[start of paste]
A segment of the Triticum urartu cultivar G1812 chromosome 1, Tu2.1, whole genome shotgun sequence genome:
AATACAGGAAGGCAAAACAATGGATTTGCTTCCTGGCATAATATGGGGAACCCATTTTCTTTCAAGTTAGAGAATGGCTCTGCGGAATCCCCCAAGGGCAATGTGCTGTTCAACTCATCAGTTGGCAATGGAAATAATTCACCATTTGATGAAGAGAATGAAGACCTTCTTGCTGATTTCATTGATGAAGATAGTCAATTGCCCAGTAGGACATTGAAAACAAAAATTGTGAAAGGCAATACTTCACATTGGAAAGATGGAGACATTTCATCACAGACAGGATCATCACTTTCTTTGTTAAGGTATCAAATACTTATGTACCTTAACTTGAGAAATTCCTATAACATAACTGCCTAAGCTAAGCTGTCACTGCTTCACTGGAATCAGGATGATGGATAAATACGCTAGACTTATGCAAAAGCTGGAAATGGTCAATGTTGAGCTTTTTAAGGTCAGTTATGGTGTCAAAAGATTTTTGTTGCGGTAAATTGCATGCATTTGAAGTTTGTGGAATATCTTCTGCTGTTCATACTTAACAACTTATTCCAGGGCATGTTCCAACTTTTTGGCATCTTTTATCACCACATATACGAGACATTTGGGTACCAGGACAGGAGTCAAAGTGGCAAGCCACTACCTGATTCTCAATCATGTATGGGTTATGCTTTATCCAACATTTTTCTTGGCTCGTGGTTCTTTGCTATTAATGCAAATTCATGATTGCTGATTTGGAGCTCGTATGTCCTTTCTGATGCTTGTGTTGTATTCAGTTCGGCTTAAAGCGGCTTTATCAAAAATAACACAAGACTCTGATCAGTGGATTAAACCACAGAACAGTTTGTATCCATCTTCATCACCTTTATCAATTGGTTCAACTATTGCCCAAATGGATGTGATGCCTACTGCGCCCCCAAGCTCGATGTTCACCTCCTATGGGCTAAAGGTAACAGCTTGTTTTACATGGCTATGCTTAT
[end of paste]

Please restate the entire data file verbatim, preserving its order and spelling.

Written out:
A segment of the Triticum urartu cultivar G1812 chromosome 1, Tu2.1, whole genome shotgun sequence genome:
AATACAGGAAGGCAAAACAATGGATTTGCTTCCTGGCATAATATGGGGAACCCATTTTCTTTCAAGTTAGAGAATGGCTCTGCGGAATCCCCCAAGGGCAATGTGCTGTTCAACTCATCAGTTGGCAATGGAAATAATTCACCATTTGATGAAGAGAATGAAGACCTTCTTGCTGATTTCATTGATGAAGATAGTCAATTGCCCAGTAGGACATTGAAAACAAAAATTGTGAAAGGCAATACTTCACATTGGAAAGATGGAGACATTTCATCACAGACAGGATCATCACTTTCTTTGTTAAGGTATCAAATACTTATGTACCTTAACTTGAGAAATTCCTATAACATAACTGCCTAAGCTAAGCTGTCACTGCTTCACTGGAATCAGGATGATGGATAAATACGCTAGACTTATGCAAAAGCTGGAAATGGTCAATGTTGAGCTTTTTAAGGTCAGTTATGGTGTCAAAAGATTTTTGTTGCGGTAAATTGCATGCATTTGAAGTTTGTGGAATATCTTCTGCTGTTCATACTTAACAACTTATTCCAGGGCATGTTCCAACTTTTTGGCATCTTTTATCACCACATATACGAGACATTTGGGTACCAGGACAGGAGTCAAAGTGGCAAGCCACTACCTGATTCTCAATCATGTATGGGTTATGCTTTATCCAACATTTTTCTTGGCTCGTGGTTCTTTGCTATTAATGCAAATTCATGATTGCTGATTTGGAGCTCGTATGTCCTTTCTGATGCTTGTGTTGTATTCAGTTCGGCTTAAAGCGGCTTTATCAAAAATAACACAAGACTCTGATCAGTGGATTAAACCACAGAACAGTTTGTATCCATCTTCATCACCTTTATCAATTGGTTCAACTATTGCCCAAATGGATGTGATGCCTACTGCGCCCCCAAGCTCGATGTTCACCTCCTATGGGCTAAAGGTAACAGCTTGTTTTACATGGCTATGCTTAT